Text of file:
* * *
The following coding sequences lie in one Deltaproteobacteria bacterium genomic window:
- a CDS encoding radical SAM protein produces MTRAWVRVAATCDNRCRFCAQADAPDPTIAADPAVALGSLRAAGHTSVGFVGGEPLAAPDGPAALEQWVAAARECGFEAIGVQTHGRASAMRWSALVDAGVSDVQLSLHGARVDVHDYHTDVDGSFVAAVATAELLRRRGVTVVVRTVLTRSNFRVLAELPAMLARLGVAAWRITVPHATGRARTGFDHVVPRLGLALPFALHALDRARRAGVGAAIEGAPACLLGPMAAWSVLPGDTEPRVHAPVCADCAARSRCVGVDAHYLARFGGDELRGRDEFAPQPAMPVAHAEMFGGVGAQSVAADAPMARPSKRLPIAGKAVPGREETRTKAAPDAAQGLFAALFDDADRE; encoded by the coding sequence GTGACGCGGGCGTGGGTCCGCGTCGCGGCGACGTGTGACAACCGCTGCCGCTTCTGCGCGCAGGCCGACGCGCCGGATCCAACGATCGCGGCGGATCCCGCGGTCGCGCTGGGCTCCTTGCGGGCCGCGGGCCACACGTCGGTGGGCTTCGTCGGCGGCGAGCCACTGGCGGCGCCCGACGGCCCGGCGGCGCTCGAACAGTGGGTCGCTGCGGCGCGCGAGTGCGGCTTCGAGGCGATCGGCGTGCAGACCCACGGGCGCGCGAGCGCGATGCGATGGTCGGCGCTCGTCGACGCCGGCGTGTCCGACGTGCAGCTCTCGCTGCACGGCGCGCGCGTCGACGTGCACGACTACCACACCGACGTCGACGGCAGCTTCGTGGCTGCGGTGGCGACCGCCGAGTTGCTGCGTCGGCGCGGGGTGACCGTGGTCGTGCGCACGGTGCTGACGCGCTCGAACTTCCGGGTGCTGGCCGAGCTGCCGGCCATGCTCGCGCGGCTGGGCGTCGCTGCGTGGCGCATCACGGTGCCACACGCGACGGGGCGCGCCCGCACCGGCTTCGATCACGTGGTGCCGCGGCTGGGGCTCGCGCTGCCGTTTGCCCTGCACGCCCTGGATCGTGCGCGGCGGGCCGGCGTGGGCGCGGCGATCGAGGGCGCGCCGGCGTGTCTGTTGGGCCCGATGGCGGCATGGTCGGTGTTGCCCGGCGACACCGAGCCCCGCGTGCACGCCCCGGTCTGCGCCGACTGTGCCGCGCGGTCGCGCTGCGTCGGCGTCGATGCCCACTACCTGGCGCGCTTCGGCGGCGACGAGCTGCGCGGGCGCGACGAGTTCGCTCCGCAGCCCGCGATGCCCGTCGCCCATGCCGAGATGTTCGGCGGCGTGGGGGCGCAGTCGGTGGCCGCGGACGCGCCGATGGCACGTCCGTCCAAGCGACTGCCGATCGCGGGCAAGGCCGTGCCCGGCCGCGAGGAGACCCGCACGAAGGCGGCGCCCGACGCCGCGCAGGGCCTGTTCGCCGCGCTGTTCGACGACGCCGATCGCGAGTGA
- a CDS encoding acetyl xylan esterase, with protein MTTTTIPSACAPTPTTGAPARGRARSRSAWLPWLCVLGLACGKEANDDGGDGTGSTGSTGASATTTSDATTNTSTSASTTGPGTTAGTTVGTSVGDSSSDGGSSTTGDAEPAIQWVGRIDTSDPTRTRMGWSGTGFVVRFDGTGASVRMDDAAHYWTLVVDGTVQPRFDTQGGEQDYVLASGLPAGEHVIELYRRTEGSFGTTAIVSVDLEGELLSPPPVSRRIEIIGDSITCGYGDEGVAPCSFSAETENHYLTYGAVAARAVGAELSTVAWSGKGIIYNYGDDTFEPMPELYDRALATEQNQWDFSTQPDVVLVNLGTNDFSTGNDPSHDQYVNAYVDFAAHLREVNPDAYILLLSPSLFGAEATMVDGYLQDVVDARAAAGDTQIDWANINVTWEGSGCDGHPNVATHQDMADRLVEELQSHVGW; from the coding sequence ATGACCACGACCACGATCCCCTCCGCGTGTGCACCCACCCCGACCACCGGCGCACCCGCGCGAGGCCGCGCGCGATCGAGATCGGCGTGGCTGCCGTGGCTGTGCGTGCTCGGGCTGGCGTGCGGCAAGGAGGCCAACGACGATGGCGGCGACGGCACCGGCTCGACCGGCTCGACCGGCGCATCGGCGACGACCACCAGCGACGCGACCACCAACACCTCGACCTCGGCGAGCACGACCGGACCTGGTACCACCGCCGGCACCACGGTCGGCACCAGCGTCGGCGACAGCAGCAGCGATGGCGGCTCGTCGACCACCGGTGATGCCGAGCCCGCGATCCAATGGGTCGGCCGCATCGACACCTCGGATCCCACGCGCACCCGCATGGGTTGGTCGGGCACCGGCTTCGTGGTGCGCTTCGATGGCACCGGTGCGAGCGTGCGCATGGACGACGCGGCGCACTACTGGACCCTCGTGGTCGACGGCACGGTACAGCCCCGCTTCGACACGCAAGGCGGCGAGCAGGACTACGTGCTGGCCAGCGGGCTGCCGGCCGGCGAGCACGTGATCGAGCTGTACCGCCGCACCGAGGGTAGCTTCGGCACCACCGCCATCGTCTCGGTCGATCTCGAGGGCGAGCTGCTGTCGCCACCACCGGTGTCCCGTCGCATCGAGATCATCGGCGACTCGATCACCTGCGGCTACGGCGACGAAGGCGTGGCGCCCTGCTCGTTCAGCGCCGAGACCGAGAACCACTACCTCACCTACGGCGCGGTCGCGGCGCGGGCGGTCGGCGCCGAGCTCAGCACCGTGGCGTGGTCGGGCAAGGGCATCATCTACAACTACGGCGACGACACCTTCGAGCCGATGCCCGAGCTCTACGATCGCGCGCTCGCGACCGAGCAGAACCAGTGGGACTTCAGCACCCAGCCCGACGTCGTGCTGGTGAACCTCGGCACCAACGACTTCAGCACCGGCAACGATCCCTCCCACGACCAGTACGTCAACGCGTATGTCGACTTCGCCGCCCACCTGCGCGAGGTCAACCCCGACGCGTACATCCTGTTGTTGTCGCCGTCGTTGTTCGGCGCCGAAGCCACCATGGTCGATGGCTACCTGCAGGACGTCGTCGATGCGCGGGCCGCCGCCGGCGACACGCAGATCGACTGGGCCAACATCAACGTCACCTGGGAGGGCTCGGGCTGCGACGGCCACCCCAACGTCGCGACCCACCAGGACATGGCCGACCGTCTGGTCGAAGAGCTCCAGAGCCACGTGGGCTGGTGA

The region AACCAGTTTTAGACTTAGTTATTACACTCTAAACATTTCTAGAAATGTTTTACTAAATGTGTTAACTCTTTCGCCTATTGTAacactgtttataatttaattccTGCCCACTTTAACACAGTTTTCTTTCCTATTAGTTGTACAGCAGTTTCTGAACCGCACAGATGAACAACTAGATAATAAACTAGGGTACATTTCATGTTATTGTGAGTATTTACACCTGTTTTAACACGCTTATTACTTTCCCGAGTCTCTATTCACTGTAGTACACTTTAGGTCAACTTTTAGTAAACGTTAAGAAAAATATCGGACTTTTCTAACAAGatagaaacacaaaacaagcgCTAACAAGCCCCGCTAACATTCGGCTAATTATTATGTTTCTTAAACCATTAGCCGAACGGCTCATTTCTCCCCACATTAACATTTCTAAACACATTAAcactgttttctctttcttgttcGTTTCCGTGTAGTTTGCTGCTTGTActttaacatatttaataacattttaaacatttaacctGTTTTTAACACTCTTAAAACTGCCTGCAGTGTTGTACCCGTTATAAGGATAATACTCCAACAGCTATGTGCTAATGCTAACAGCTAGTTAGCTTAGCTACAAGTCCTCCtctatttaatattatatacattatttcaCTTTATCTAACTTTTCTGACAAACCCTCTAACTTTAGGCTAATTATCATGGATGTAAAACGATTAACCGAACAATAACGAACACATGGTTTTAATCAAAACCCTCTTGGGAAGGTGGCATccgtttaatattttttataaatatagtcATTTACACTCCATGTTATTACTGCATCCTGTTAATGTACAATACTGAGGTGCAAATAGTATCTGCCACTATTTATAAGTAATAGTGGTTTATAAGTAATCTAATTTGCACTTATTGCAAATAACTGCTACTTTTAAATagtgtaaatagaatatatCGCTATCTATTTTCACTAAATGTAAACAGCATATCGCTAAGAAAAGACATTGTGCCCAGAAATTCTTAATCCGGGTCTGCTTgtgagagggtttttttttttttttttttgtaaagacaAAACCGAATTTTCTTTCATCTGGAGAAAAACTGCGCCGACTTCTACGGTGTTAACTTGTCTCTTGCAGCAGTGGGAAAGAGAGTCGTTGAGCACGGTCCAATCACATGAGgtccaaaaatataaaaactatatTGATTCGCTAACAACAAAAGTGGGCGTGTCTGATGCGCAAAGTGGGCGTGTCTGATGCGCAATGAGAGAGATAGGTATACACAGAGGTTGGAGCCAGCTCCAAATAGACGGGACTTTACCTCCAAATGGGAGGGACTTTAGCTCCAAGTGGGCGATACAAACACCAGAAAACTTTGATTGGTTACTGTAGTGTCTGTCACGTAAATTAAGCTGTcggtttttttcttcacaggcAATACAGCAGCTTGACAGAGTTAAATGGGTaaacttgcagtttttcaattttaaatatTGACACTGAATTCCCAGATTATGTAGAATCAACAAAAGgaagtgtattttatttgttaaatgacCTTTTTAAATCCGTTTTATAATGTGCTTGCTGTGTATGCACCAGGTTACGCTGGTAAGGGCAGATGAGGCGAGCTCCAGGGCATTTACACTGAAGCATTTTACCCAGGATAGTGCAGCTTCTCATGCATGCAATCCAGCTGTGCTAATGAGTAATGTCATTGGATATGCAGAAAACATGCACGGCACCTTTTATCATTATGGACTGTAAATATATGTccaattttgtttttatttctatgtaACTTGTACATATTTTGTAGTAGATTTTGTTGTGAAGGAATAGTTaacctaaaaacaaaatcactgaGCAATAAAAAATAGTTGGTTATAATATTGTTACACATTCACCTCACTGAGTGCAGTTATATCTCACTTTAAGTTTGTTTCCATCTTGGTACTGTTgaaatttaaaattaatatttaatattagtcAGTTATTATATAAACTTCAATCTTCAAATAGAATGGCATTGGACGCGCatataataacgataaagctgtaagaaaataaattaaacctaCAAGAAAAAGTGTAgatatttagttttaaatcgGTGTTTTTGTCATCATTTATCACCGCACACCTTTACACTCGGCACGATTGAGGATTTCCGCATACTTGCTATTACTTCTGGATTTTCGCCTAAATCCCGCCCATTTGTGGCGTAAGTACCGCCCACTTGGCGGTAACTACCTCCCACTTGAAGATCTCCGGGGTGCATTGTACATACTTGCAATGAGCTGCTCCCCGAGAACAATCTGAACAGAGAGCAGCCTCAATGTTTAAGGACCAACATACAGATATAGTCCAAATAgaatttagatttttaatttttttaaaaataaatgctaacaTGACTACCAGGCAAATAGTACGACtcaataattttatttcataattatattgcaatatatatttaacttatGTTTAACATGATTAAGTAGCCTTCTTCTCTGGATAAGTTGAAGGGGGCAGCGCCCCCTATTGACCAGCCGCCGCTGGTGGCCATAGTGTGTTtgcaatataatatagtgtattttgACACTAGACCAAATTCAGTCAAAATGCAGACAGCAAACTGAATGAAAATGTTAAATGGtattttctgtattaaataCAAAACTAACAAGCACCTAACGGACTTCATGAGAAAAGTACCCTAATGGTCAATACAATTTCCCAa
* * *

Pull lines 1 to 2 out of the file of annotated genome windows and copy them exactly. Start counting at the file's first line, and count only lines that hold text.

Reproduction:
The following coding sequences lie in one Deltaproteobacteria bacterium genomic window:
- a CDS encoding radical SAM protein produces MTRAWVRVAATCDNRCRFCAQADAPDPTIAADPAVALGSLRAAGHTSVGFVGGEPLAAPDGPAALEQWVAAARECGFEAIGVQTHGRASAMRWSALVDAGVSDVQLSLHGARVDVHDYHTDVDGSFVAAVATAELLRRRGVTVVVRTVLTRSNFRVLAELPAMLARLGVAAWRITVPHATGRARTGFDHVVPRLGLALPFALHALDRARRAGVGAAIEGAPACLLGPMAAWSVLPGDTEPRVHAPVCADCAARSRCVGVDAHYLARFGGDELRGRDEFAPQPAMPVAHAEMFGGVGAQSVAADAPMARPSKRLPIAGKAVPGREETRTKAAPDAAQGLFAALFDDADRE; encoded by the coding sequence GTGACGCGGGCGTGGGTCCGCGTCGCGGCGACGTGTGACAACCGCTGCCGCTTCTGCGCGCAGGCCGACGCGCCGGATCCAACGATCGCGGCGGATCCCGCGGTCGCGCTGGGCTCCTTGCGGGCCGCGGGCCACACGTCGGTGGGCTTCGTCGGCGGCGAGCCACTGGCGGCGCCCGACGGCCCGGCGGCGCTCGAACAGTGGGTCGCTGCGGCGCGCGAGTGCGGCTTCGAGGCGATCGGCGTGCAGACCCACGGGCGCGCGAGCGCGATGCGATGGTCGGCGCTCGTCGACGCCGGCGTGTCCGACGTGCAGCTCTCGCTGCACGGCGCGCGCGTCGACGTGCACGACTACCACACCGACGTCGACGGCAGCTTCGTGGCTGCGGTGGCGACCGCCGAGTTGCTGCGTCGGCGCGGGGTGACCGTGGTCGTGCGCACGGTGCTGACGCGCTCGAACTTCCGGGTGCTGGCCGAGCTGCCGGCCATGCTCGCGCGGCTGGGCGTCGCTGCGTGGCGCATCACGGTGCCACACGCGACGGGGCGCGCCCGCACCGGCTTCGATCACGTGGTGCCGCGGCTGGGGCTCGCGCTGCCGTTTGCCCTGCACGCCCTGGATCGTGCGCGGCGGGCCGGCGTGGGCGCGGCGATCGAGGGCGCGCCGGCGTGTCTGTTGGGCCCGATGGCGGCATGGTCGGTGTTGCCCGGCGACACCGAGCCCCGCGTGCACGCCCCGGTCTGCGCCGACTGTGCCGCGCGGTCGCGCTGCGTCGGCGTCGATGCCCACTACCTGGCGCGCTTCGGCGGCGACGAGCTGCGCGGGCGCGACGAGTTCGCTCCGCAGCCCGCGATGCCCGTCGCCCATGCCGAGATGTTCGGCGGCGTGGGGGCGCAGTCGGTGGCCGCGGACGCGCCGATGGCACGTCCGTCCAAGCGACTGCCGATCGCGGGCAAGGCCGTGCCCGGCCGCGAGGAGACCCGCACGAAGGCGGCGCCCGACGCCGCGCAGGGCCTGTTCGCCGCGCTGTTCGACGACGCCGATCGCGAGTGA